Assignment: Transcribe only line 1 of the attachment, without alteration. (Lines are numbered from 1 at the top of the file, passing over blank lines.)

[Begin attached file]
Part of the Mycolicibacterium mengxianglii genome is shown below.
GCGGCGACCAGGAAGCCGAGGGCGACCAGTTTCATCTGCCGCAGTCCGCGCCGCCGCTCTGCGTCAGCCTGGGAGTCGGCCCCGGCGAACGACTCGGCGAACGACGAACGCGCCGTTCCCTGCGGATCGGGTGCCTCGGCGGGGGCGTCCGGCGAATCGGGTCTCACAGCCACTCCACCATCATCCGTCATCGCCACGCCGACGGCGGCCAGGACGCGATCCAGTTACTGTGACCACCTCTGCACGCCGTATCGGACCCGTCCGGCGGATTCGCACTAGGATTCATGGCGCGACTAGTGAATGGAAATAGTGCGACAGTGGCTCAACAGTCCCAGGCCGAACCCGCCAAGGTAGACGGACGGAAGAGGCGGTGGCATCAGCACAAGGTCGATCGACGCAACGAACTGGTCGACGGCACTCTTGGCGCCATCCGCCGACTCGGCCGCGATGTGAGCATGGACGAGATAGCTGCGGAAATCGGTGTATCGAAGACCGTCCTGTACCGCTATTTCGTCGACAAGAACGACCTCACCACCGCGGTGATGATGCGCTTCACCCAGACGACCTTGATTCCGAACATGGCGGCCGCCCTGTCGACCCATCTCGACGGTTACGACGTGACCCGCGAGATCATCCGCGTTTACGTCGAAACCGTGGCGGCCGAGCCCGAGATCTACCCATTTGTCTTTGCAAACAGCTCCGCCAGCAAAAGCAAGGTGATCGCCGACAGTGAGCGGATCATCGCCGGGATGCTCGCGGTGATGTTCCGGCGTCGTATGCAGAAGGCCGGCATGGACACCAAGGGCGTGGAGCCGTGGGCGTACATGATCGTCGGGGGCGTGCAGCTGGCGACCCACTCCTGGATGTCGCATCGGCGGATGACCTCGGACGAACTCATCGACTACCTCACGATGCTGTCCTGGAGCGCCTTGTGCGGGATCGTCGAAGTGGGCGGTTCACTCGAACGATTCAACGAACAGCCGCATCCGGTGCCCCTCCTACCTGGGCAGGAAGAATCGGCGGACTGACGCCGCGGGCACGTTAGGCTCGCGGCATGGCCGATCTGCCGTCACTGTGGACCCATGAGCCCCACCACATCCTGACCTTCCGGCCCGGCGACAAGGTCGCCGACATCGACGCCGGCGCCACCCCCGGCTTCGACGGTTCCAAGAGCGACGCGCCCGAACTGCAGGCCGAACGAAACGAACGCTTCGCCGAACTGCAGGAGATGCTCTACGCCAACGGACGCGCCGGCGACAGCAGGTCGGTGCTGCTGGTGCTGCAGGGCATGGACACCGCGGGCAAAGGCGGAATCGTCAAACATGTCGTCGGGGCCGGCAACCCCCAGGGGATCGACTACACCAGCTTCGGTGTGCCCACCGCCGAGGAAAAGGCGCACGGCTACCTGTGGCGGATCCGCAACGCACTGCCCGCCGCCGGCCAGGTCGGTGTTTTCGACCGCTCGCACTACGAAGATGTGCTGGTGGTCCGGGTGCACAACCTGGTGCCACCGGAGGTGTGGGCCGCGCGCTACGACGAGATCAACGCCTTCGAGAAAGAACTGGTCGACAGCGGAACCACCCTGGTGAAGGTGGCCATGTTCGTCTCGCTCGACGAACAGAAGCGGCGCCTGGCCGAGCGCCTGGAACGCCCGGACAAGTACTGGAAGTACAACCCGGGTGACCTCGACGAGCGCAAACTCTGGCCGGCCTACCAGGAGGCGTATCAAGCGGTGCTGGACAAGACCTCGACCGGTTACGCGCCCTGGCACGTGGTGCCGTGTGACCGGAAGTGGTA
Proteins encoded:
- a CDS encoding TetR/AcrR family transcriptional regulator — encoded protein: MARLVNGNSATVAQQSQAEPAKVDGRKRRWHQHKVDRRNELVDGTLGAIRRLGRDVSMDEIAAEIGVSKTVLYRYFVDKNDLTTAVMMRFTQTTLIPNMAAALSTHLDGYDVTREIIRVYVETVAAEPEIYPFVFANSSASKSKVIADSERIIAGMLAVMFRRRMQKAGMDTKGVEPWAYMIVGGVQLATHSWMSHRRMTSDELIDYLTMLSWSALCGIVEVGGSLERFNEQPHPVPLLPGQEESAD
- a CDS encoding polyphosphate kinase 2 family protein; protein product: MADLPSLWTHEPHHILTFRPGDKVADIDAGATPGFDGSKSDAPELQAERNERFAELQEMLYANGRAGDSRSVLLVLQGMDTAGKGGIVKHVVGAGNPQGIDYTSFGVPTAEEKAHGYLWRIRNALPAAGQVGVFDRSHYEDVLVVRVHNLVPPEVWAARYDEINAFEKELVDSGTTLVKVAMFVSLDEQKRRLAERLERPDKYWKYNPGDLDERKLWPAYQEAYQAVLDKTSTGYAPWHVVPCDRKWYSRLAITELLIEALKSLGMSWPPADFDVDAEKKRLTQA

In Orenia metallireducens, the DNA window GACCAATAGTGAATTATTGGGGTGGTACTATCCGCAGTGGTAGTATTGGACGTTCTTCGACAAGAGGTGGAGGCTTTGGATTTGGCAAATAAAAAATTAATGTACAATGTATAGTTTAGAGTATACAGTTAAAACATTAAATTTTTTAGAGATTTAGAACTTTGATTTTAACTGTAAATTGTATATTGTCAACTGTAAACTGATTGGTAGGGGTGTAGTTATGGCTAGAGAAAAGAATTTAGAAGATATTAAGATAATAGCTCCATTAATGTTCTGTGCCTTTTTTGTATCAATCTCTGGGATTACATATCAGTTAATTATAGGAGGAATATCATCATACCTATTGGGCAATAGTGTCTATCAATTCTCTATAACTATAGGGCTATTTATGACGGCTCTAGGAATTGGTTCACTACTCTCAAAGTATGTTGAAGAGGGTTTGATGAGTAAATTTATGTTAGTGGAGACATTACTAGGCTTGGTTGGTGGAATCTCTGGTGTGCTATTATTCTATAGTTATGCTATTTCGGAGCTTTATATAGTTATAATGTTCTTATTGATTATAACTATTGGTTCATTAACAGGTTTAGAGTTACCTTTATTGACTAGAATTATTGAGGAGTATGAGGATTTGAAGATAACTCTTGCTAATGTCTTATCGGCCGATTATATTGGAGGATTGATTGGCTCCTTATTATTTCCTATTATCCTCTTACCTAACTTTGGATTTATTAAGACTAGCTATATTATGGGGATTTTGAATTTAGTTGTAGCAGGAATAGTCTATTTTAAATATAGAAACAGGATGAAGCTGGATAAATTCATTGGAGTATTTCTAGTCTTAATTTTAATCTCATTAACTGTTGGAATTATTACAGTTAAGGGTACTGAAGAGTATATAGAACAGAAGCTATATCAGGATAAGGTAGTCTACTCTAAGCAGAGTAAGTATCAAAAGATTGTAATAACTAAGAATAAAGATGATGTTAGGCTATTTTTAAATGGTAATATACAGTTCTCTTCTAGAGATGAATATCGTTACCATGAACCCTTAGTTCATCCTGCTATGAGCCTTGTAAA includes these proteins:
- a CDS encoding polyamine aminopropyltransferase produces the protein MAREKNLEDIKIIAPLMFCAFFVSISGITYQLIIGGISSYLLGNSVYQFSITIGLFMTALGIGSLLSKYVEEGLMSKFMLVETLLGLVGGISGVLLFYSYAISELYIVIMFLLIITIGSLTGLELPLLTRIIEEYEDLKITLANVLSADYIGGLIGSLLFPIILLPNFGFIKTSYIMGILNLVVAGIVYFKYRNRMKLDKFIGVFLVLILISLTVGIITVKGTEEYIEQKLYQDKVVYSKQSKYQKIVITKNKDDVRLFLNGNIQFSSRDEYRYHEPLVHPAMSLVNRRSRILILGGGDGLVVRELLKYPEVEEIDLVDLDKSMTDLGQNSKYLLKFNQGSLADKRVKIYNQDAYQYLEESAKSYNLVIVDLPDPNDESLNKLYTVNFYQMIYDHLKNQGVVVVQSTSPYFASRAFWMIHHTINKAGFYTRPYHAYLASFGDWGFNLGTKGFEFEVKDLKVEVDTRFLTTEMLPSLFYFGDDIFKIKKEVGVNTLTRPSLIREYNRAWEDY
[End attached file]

Part of the Mycolicibacterium mengxianglii genome is shown below.